The Agency passed its fifth birthday last April. It had not been an altogether happy five years. After a quiet beginning, the Agency suffered disharmony within and criticism from without - most painfully from the House of Commons Environment Committee last year (ENDS Report 304, pp 32-34 ).
With a new chairman and chief executive in place, there is always hope of a recovery. Nonetheless, the disquiet has lingered on. Whether its political masters share that concern will soon be known, as the quinquennial financial, management and policy review (FMPR) draws to a close.
The FMPR process is in two stages. A report on the first phase was published on 30 August.1 The second is due this autumn.
Some of the report's key passages appear ominous for the Agency. But they are mostly couched in general terms, and specifics will not be available for a while yet.
The key issues raised by the review are the need for improved prioritisation of what the Agency does, coupled with effective management of, and proper accountability for, its performance. There are also sensitive issues about the Agency's funding, charges and structure.
Prioritisation became a central theme because of the feeling in some quarters of Whitehall and among many regulated businesses that the Agency has strayed excessively beyond its statutory functions. At the same time, its sponsoring Departments have not done their job well in this area either.
According to the report, what the Agency needs is clarity about the Government's long-term environmental priorities; its own role and objectives in pursuing those priorities; and how it should describe its plans for delivering on those objectives.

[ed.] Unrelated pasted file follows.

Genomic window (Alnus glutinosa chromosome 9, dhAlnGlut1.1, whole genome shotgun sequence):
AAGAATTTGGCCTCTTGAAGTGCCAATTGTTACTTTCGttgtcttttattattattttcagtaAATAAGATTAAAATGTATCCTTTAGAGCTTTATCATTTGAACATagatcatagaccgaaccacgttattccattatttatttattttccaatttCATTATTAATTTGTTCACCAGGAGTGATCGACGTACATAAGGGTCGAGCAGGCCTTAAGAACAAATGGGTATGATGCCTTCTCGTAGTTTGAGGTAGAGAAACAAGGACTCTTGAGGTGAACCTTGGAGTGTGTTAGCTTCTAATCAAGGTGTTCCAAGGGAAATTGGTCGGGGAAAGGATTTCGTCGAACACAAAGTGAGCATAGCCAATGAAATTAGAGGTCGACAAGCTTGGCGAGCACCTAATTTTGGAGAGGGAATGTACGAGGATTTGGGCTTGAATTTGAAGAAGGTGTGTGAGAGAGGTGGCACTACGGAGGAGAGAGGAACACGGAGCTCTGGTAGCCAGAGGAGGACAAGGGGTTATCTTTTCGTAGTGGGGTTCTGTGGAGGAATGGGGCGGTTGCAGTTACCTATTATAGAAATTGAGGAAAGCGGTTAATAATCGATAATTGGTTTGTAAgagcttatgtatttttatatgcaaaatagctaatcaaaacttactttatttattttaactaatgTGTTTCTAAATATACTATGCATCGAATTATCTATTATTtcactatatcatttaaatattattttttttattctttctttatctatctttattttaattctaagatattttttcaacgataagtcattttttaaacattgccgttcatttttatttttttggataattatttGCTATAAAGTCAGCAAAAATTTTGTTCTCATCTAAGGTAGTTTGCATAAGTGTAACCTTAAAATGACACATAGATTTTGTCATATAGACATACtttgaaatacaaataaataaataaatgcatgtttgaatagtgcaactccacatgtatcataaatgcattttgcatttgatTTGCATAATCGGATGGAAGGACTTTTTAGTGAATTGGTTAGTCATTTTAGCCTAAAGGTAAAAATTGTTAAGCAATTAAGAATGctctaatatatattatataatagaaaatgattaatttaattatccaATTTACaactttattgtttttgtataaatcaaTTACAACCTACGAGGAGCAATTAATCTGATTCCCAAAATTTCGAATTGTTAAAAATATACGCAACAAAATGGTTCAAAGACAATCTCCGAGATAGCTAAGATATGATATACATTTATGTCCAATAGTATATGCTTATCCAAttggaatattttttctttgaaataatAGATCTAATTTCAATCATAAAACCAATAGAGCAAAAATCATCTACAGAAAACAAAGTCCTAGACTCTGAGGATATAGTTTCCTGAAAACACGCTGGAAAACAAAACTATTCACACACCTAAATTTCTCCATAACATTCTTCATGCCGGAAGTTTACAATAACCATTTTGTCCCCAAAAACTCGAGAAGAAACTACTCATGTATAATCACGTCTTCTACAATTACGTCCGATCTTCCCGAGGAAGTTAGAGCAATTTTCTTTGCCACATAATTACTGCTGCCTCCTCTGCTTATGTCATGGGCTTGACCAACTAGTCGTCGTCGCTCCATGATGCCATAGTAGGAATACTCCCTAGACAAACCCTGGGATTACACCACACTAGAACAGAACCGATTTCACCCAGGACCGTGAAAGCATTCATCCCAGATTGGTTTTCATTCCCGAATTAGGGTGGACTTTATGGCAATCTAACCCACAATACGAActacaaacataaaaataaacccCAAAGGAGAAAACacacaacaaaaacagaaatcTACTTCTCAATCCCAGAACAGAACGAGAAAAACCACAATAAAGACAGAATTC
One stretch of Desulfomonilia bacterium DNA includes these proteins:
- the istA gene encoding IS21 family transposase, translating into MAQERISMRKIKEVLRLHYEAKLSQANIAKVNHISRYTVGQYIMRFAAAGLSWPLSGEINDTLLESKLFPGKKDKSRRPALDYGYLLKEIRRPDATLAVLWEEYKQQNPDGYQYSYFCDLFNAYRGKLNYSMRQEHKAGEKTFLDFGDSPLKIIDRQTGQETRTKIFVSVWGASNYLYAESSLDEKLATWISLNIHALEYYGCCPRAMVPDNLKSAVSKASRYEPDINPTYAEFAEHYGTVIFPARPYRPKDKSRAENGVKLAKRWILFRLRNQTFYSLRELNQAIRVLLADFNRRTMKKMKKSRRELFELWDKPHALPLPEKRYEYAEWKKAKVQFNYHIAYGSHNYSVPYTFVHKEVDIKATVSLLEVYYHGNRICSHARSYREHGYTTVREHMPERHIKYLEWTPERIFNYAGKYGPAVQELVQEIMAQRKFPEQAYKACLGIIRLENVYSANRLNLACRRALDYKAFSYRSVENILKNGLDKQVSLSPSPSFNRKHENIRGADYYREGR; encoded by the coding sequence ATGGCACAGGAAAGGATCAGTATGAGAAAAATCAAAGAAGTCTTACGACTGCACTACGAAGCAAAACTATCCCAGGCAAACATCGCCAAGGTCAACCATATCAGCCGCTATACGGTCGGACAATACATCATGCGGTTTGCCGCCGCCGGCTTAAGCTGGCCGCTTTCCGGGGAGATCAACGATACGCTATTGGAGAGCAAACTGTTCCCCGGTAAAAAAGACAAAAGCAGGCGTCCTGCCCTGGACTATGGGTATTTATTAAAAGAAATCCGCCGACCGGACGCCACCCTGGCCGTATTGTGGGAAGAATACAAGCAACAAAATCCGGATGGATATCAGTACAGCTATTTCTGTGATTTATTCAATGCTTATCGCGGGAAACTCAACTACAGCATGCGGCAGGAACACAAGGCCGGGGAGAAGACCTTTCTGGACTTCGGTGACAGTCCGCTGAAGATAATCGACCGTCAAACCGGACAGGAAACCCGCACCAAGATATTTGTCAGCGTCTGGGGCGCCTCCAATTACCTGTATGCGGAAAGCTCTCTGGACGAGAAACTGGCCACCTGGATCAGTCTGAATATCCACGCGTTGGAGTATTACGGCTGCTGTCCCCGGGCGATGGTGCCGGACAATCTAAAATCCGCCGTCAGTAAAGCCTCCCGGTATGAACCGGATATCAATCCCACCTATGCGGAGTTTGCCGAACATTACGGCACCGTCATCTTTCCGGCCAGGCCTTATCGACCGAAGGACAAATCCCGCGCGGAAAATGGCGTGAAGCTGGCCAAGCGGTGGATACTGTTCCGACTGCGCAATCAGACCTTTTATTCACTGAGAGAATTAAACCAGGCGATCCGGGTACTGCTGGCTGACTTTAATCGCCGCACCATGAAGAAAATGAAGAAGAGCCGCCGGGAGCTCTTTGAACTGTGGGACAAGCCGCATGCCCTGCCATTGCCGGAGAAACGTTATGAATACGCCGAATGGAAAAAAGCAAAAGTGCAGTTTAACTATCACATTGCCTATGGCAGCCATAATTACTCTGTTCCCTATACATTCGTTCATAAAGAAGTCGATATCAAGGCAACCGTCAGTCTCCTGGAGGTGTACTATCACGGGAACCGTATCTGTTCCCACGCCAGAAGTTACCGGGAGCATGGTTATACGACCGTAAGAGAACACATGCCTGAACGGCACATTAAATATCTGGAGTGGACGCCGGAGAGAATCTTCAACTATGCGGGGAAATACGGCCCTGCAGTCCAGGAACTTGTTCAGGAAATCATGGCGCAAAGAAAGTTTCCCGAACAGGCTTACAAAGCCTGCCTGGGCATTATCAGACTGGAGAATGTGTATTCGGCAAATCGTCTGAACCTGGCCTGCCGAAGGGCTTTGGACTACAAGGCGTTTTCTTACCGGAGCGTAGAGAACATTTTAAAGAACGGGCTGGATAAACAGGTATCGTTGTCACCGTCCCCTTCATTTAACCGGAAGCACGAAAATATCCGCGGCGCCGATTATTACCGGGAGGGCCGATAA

"Such clarity does not exist at present," the report says. "Agreement on long-term priorities has not been well co-ordinated between the Government and the Agency. And the Agency and its sponsors do not have a sufficiently shared understanding of respective roles and objectives."
A key step, the report recommends, should be a revision of the statutory guidance issued to the Agency in 1996. This should clarify the principles which the Agency must follow, and set measurable five-year objectives for it to pursue.
Focus on statutory functions
Here the report strikes a note which, repeated several times in a few paragraphs, sounds very much like a warning bell. The Agency's role, it says, "must?be aligned to its statutory powers and duties," and the guidance should restate its principal purpose as being "to protect and enhance the environment through the discharge of its statutory functions." Likewise, it should be "clarified" that the Agency's contribution to sustainable development is "predominantly one which is delivered through the successful discharge of its functions, and the provision of environmental advice."